With the fourth quarter of 2023 underway, the eurozone economy feels like it is teetering. It is too early to say the entire economy is in a recession, but certain sectors are either already in contraction or very near to being in contraction.
There was sufficient growth in the first half of 2023 to ensure the annual average for the overall economy this year will register positive growth, but the data is getting weaker as the year progresses. This weakness will carry into the first half of 2024. The forecast currently calls for a rise in real GDP of 0.5 percent in the euro area in 2023, and this will be followed by a gain of just under 1.0 percent in 2024.
Of particular importance to manufacturers and suppliers in the plastics industry is the fact that the goods producing sector of the eurozone economy is in contraction. The activity in the services sector is currently keeping the overall growth rate for the economy positive, but it is increasingly clear that the pace of growth in the services sector is also decelerating.
While it is obvious the reason for the current trend of deceleration in the economic activity is the sharp increase in interest rates in recent quarters, there is an uncomfortable amount of uncertainty about what will happen during the next two or three quarters. This uncertainty is clearly indicated in recent survey indicators from the eurozone.
The European Central Bank hiked interest rates 25 basis points last month and left open the possibility that it will raise interest rates further if the inflation data should warrant another hike. But given the most recent economic data, the most likely scenario is the hiking cycle is over.
The problem for the ECB — and also the Federal Reserve in the United States — is estimating the length and the impact of the lag time between when they raise interest rates and when these increased rates start to have their full effect on the economy. Compounding this problem is the fact that this lag time as well as the severity of the impact associated with the rate hikes varies greatly from sector to sector within the economy.
The services sector of the economy is currently exhibiting the greatest resilience to the effects of the rising interest rates. This is also the sector that is putting the greatest amount of upward pressure on the price data. In other words, the services sector is showing a relatively low level of sensitivity to rising interest rates, at least so far. Based on data only from the services sector this year, a case for yet higher interest rates seems plausible. However, the last data point for the rate of inflation for the services sector represented a faster pace of deceleration than expected. If this trend continues, then the need for further rate hikes will be nullified.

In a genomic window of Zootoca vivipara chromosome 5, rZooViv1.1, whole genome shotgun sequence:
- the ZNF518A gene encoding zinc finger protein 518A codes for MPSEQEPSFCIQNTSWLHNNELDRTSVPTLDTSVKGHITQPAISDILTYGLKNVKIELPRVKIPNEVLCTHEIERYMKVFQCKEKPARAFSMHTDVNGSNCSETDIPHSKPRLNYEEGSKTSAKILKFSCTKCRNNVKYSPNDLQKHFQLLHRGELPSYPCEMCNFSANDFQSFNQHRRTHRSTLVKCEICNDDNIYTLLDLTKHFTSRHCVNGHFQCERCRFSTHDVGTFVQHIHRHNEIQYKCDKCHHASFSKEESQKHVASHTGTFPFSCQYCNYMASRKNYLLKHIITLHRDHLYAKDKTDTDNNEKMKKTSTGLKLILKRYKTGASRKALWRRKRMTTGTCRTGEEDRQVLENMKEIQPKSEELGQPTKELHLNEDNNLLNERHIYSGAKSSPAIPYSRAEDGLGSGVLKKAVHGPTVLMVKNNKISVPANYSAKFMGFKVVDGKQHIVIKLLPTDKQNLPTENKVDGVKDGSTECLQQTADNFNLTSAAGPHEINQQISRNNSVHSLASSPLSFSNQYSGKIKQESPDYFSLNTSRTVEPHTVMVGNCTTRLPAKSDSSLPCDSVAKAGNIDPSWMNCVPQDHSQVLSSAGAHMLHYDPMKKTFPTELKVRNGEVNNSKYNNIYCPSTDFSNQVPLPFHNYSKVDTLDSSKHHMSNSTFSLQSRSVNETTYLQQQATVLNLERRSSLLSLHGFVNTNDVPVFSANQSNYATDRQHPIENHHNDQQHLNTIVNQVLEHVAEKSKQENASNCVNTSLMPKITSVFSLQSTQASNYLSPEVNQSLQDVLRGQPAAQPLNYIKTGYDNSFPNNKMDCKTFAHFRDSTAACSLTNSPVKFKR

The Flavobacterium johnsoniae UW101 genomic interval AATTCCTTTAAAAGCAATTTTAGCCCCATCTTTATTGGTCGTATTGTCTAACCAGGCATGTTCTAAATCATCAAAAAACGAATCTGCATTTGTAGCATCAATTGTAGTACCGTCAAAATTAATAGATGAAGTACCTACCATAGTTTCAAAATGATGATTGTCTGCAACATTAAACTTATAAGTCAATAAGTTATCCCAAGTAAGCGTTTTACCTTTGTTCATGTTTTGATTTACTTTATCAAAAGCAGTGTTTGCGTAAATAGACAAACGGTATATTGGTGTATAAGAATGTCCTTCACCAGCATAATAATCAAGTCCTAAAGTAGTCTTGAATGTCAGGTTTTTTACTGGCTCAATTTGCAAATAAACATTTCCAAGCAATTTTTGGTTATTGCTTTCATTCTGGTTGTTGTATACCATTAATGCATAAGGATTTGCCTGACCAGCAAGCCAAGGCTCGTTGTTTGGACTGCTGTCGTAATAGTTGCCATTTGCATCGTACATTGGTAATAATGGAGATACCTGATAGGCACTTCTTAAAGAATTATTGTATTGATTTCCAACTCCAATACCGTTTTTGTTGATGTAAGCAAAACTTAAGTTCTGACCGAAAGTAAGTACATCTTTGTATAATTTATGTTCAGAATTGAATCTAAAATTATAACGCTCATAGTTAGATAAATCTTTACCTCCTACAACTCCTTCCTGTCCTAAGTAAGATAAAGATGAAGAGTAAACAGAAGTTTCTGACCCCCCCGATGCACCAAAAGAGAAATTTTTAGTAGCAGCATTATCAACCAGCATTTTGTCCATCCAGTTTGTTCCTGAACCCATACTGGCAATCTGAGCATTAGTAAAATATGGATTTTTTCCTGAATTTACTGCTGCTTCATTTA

The story is markedly different for the goods producing sectors of the economy, which are showing high levels of sensitivity to the rising interest rates. The manufacturing sector is already in contraction, and the price data for most goods is trending flat to down in recent quarters. The recent manufacturing data indicates that a near-term rate cut should strongly be considered.
The main reason for these diverging narratives is the rising cost of labor. Wages have risen across all sectors of the economy, but labor inputs typically have a greater effect on the services sector. Ultimately, rising wages and lower inflation will give consumers more discretionary income, which they will then be able to spend on greater amounts of both goods and services.
This bodes well for the longer-term outlook for the euro area economy. But for now, rising wages and higher interest rates have put the manufacturing sector under strain. It will likely take at least two or three quarters before these factors return to a healthy equilibrium.
One final factor affecting the outlook for the eurozone is the continued slowdown in global trade. A stronger-than-expected resilience in the U.S. economy — and a corresponding rise in the value of the dollar vis-à-vis the euro — will be mitigated by lower-than-expected growth in China. Overall, global trade activity will remain at or near a cyclical low point for a quarter or two longer but should then start to improve by the second half of 2024.
Summing it all up, economic conditions will remain challenging for eurozone manufacturers in the near term. Growth will be stagnant at best, both domestically and globally. This situation for plastics manufacturers will be exacerbated by the market deselection of many types of plastics products, especially in the packaging segment.
In the long term, I believe there will be huge opportunities for the plastics industry. I am confident we can all get to a future that is sustainable and circular with a rising standard of living for everyone, and I am certain the bridge to that future is built mostly of plastic.
All we need to do is redesign, refocus and rebrand the plastics industry. We have to reinvent ourselves. The market will zealously embrace this reinvention because the need is great and getting bigger every day.
Euro Area Outlook
Annual percent change
Rate of inflation
Unemployment rate (percent of labor force)
Sources: European Central Bank, Mountaintop Economics & Research Inc.